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*Recently featured in the Weekly Dig.

by Pinky Gonzales + Pink Lady

Count Louis Philippe Joseph de Roffignac fought alongside the British in the Battle for New Orleans, then in the 1820’s became its Mayor. Among many things, he was credited for bringing cobblestone and city lighting to the streets of the French Quarter. He escaped the guillotine and fled his native France for the swampy shores of the Ponchartrain. And like any good Frenchman, Joseph also drank his share of Cognac, which he was known to mix with seltzer, ice, and rich raspberry syrup in a tall glass.

Little did he know this early highball-of-sorts would forevermore bear his name, alongside the classics Sazerac, Ramos Fizz, and Vieux Carré. As with (what many consider to be) the first cocktail, the Sazerac, imbibers grew to swap the more readily available and popular rye whiskey for the Cognac over time. We find Cognac or Brandy still makes for the best Roffignac, while a rye Sazerac is a match made in heaven.

Sip one of these as you prep your liver for Tales of the Cocktail this July.

Cin-cin!

Roffignac Cocktail

2 ounces Cognac, Brandy, or good rye whiskey

1 ounce raspberry syrup

Soda water or seltzer

Fill a highball glass with ice. Add the first two ingredients, then top off with soda or seltzer. Swizzle and serve.

(Various raspberry syrups can be found in specialty stores, or make your own: muddle fresh raspberries with simple syrup, double-straining out the seeds.)

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*Recent ruminations from LUPEC Boston as originally published in The Weekly Dig.

by Pink Lady

Like most culinary potations, cocktails taste as good as the ingredients you put in them, a point that is most potently relevant in the case of fresh juice.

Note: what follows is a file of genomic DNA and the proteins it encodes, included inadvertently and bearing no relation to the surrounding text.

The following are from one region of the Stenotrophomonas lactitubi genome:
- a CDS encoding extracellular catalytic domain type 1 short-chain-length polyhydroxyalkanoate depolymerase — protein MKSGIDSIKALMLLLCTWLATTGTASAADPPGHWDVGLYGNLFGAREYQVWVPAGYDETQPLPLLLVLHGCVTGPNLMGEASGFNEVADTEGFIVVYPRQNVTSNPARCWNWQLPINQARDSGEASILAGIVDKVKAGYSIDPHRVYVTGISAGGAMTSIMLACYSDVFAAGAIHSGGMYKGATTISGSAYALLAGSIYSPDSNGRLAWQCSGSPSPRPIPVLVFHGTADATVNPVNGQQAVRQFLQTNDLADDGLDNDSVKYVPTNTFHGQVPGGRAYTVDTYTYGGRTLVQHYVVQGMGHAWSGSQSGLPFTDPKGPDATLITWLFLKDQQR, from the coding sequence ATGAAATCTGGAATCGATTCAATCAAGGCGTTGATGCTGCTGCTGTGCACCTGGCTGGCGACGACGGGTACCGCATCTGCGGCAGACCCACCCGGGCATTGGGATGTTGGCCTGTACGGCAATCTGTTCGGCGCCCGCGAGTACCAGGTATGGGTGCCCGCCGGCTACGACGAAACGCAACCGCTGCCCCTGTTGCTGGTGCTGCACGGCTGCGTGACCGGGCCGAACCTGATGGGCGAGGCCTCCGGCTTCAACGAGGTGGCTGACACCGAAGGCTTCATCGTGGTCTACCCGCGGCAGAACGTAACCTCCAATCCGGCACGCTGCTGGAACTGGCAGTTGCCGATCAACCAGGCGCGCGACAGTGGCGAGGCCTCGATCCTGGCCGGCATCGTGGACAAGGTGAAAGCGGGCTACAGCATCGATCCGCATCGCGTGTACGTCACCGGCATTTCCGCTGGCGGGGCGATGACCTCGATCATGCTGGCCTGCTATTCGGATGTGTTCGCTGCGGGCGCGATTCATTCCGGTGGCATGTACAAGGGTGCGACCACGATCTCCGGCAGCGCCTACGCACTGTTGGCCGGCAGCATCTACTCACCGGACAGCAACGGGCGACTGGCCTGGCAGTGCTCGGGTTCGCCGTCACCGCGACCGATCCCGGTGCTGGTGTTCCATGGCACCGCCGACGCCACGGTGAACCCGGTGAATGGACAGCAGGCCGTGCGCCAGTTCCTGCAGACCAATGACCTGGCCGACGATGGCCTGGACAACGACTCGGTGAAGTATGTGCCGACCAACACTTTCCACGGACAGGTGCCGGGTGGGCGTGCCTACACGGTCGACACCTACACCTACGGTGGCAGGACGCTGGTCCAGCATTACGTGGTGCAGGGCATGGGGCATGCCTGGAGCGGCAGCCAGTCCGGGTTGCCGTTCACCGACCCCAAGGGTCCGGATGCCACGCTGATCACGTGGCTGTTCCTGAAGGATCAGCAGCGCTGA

Once upon a time, the only way to impart juice into a cocktail was by reaching for whichever citrus struck your fancy and giving it a squeeze. But as American foodways developed into economies of scale and prefabricated items became vogue, use of fresh citrus in cocktails fell out of fashion. Sour mix, for example, appeared in the 1930s post-Prohibition era as a useful tool for new barkeeps thrust into the job with virtually no training after 13 dry years. Then, as now, it tasted awful compared to the fresh stuff, leaving no wonder as to why so many great classics fell out of fashion.

The best way to understand how fresh juice plays in cocktails is to taste for yourself. Squeeze room-temperature citrus whenever possible (cold fruit yields 1/3 less juice) and just squeeze what you need, as fresh juice becomes bitter very quickly and isn’t worth keeping overnight. If squeezing in any sort of volume, strain your juice with a hand-held citrus squeezer through a fine mesh strainer or chinois to remove any residual pulp.

Even bars that champion fresh lemon and lime will often buy commercial orange and grapefruit juice. Sample this cocktail with fresh grapefruit juice instead, and you’ll never again reach for Ruby Red.

BLINKER COCKTAIL

2 oz rye

1 oz grapefruit juice

1 tsp raspberry syrup

Shake in iced cocktail shaker and strain. Serve in a cocktail glass.

CIN-CIN!

 

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*Recent ruminations from LUPEC Boston, in case you missed ‘em in this week’s Dig.

by Pink Lady

Tales of the Cocktail is just around the corner, and the rank and file of LUPEC are beside ourselves with anticipation. This marks one of our favorite weeks of the entire year, when we join thousands of like-minded liquor nerds in descending upon New Orleans for five days devoted to the celebration of all things cocktail—history, preservation, technique … even hospitality behind the bar.

We wish we could take all of you down to NOLA for a few fabulous days of booze-filled revelry; in lieu of a plane ticket, we’ll offer a vicarious trip through LUPEC’s eyes (we are a charitable organization, after all). We suggest you start getting in the mood now by mixing up a Vieux Carré, a potation invented by Walter Bergeron in 1938 while he was head bartender at the Hotel Monteleone, the site of all the action at Tales of the Cocktail.